Far too much attention has been given to what is represented by the Greek term ecstasis. The term served first as a translation of the Hebrew tardemah (cf. Gen. 2:21 with Adam and Genesis 15:12 with Abram). In Adam’s case, there is no visionary state. In Abram’s case, there is such a vision (expound the theology of the theophany). But tardemah does not throw any light on Abram’s state of mind.

Ecstasis, on the other hand, has a very definite conception in Greek consciousness that leads in the direction of error. That conception is that of “insanity or mania” and was applied to the oracular process—the process of receiving visions and the resultant state in which it put the seer-prophet. This led to a close association between the prophet and some feature of instability—some manic tendency that seems inherent to the process of receiving a vision.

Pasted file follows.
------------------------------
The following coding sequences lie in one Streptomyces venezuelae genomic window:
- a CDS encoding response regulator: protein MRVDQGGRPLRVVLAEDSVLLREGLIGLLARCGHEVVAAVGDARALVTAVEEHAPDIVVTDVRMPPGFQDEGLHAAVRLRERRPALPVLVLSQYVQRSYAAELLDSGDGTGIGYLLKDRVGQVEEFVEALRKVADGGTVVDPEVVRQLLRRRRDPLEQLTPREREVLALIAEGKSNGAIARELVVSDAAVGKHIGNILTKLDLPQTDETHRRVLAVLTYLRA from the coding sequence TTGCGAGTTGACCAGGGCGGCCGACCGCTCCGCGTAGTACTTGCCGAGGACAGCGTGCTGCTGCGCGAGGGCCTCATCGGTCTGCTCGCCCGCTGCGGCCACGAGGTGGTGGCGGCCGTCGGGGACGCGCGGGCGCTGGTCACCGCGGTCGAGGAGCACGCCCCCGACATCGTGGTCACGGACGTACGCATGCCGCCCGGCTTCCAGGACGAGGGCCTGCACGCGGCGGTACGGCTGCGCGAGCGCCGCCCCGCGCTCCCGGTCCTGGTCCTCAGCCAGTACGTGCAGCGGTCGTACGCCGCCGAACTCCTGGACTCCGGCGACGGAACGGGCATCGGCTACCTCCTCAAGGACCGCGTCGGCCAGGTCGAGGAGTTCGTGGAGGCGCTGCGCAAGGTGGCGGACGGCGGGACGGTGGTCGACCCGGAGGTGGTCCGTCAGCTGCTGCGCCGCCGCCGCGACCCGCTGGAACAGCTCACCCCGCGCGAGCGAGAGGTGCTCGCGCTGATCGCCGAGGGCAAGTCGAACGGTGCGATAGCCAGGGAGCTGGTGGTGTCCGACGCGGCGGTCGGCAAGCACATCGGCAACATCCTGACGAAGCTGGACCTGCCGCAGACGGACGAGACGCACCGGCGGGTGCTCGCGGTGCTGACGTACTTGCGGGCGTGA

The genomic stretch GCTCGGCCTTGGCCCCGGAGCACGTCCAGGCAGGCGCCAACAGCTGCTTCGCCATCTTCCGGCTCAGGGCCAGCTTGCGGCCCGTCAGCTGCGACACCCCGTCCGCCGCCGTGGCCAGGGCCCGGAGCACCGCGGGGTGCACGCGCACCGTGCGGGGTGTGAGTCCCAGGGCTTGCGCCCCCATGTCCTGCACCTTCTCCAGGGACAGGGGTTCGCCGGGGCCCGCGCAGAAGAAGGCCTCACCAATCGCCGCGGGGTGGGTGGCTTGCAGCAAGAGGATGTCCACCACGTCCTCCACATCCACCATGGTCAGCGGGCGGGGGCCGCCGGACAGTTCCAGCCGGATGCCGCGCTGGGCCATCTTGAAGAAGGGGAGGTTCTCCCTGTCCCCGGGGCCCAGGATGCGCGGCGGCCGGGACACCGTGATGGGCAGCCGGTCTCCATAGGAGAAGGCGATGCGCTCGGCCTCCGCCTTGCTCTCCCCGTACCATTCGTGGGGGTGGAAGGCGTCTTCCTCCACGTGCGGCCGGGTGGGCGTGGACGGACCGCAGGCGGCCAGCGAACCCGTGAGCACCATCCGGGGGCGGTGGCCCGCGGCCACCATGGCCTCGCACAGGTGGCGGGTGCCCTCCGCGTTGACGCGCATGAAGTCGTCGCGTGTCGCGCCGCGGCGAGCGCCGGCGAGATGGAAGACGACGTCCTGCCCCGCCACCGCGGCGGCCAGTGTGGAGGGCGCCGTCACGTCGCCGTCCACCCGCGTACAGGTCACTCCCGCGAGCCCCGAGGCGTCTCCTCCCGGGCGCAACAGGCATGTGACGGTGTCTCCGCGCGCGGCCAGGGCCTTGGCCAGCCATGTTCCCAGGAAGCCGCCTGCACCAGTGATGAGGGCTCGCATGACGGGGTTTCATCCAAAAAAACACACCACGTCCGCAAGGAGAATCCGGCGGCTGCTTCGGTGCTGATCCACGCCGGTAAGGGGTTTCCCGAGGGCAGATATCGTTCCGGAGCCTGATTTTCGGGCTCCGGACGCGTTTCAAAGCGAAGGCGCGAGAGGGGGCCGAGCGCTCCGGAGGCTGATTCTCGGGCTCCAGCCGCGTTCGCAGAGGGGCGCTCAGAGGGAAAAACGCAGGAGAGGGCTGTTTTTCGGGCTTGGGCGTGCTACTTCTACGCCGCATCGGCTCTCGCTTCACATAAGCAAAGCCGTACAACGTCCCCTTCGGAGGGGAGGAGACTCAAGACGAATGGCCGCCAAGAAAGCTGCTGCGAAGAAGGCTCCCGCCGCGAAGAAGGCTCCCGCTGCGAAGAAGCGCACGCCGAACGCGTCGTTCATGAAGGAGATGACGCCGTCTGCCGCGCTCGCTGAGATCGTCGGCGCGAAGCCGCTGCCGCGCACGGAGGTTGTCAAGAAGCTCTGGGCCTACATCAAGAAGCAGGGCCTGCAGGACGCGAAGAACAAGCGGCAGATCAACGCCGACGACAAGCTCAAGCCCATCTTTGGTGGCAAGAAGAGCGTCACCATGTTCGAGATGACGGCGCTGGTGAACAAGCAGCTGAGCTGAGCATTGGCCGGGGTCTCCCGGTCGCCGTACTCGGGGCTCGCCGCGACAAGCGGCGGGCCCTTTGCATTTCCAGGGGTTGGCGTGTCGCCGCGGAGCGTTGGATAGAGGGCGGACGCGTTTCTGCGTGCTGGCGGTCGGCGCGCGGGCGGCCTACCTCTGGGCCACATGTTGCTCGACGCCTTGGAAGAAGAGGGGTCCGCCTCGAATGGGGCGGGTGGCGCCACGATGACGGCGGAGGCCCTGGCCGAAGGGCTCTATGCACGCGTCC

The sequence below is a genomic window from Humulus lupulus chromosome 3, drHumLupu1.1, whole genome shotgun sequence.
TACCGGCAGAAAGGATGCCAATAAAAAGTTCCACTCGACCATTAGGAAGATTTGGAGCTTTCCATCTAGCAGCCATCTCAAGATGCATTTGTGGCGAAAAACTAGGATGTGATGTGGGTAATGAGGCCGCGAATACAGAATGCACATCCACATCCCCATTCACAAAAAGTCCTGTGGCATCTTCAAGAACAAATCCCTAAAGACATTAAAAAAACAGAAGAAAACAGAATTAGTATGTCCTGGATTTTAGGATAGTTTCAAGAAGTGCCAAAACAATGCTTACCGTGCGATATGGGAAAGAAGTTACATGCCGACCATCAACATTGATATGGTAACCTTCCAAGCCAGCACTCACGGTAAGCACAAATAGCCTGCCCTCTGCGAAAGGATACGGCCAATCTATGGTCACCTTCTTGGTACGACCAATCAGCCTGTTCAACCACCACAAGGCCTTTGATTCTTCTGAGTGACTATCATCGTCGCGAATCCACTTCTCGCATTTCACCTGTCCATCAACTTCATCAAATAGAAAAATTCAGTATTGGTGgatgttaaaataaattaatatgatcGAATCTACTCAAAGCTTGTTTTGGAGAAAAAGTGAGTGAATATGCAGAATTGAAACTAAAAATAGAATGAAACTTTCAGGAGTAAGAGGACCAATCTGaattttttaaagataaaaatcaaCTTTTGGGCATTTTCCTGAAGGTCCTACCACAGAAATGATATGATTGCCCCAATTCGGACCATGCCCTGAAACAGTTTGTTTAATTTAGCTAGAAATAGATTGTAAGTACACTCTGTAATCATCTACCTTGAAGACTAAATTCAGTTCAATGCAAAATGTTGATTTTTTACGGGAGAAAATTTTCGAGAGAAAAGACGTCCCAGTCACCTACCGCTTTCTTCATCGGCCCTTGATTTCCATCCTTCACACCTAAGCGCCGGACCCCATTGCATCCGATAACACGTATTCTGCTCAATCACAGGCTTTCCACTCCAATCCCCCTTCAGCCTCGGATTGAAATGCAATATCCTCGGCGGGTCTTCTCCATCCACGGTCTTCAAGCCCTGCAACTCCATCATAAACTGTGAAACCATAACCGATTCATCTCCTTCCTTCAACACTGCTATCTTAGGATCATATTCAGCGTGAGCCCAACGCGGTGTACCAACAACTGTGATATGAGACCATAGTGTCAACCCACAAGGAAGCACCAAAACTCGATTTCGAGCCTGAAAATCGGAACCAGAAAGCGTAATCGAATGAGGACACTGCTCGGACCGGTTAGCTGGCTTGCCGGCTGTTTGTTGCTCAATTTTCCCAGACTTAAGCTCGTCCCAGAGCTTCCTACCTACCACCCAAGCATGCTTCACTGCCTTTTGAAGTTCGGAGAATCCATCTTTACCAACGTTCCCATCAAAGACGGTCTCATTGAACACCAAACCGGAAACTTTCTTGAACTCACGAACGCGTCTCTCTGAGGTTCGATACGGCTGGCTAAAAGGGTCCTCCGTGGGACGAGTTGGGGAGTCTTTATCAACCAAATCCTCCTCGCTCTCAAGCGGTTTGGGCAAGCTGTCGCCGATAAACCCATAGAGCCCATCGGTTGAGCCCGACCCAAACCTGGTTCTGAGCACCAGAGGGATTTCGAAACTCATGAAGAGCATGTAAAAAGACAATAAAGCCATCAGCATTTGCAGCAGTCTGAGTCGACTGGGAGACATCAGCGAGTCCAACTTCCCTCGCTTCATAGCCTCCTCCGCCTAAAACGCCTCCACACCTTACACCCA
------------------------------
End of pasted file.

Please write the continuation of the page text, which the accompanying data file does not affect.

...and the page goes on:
Vos points us to God's inspired, inerrant, and infallible revelation in history, which does not bypass the human mind or allow the recipient to escape his humanity, but elevates him to greater communion with God.

https://vimeo.com/382475171

 

Direct download: ctc627.mp3
Category:Christ the Center -- posted at: 12:00am EDT